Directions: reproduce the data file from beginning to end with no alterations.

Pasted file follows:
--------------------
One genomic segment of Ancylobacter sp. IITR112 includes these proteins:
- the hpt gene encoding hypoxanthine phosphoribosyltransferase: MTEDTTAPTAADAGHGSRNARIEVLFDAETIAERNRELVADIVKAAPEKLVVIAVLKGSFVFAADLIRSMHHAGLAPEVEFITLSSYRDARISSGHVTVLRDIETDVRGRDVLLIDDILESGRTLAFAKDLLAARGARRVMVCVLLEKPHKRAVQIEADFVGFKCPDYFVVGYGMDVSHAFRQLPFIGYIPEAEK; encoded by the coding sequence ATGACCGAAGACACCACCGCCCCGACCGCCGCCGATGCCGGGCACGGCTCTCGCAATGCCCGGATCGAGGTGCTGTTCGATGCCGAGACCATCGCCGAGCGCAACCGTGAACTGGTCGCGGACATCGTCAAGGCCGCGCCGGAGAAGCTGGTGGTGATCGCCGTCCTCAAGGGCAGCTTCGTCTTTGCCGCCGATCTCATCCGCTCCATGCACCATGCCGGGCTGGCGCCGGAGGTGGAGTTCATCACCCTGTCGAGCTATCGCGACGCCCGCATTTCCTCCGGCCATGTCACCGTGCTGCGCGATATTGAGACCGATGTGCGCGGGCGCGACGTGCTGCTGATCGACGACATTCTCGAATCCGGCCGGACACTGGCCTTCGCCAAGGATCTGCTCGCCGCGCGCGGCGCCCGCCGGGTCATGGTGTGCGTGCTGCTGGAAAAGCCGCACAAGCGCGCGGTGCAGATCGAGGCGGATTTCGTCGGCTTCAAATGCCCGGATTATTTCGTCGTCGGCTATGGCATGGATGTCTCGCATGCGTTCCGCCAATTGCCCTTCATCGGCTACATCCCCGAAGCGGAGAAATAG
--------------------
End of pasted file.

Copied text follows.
One genomic segment of Ancylobacter sp. IITR112 includes these proteins:
- the hpt gene encoding hypoxanthine phosphoribosyltransferase: MTEDTTAPTAADAGHGSRNARIEVLFDAETIAERNRELVADIVKAAPEKLVVIAVLKGSFVFAADLIRSMHHAGLAPEVEFITLSSYRDARISSGHVTVLRDIETDVRGRDVLLIDDILESGRTLAFAKDLLAARGARRVMVCVLLEKPHKRAVQIEADFVGFKCPDYFVVGYGMDVSHAFRQLPFIGYIPEAEK; encoded by the coding sequence ATGACCGAAGACACCACCGCCCCGACCGCCGCCGATGCCGGGCACGGCTCTCGCAATGCCCGGATCGAGGTGCTGTTCGATGCCGAGACCATCGCCGAGCGCAACCGTGAACTGGTCGCGGACATCGTCAAGGCCGCGCCGGAGAAGCTGGTGGTGATCGCCGTCCTCAAGGGCAGCTTCGTCTTTGCCGCCGATCTCATCCGCTCCATGCACCATGCCGGGCTGGCGCCGGAGGTGGAGTTCATCACCCTGTCGAGCTATCGCGACGCCCGCATTTCCTCCGGCCATGTCACCGTGCTGCGCGATATTGAGACCGATGTGCGCGGGCGCGACGTGCTGCTGATCGACGACATTCTCGAATCCGGCCGGACACTGGCCTTCGCCAAGGATCTGCTCGCCGCGCGCGGCGCCCGCCGGGTCATGGTGTGCGTGCTGCTGGAAAAGCCGCACAAGCGCGCGGTGCAGATCGAGGCGGATTTCGTCGGCTTCAAATGCCCGGATTATTTCGTCGTCGGCTATGGCATGGATGTCTCGCATGCGTTCCGCCAATTGCCCTTCATCGGCTACATCCCCGAAGCGGAGAAATAG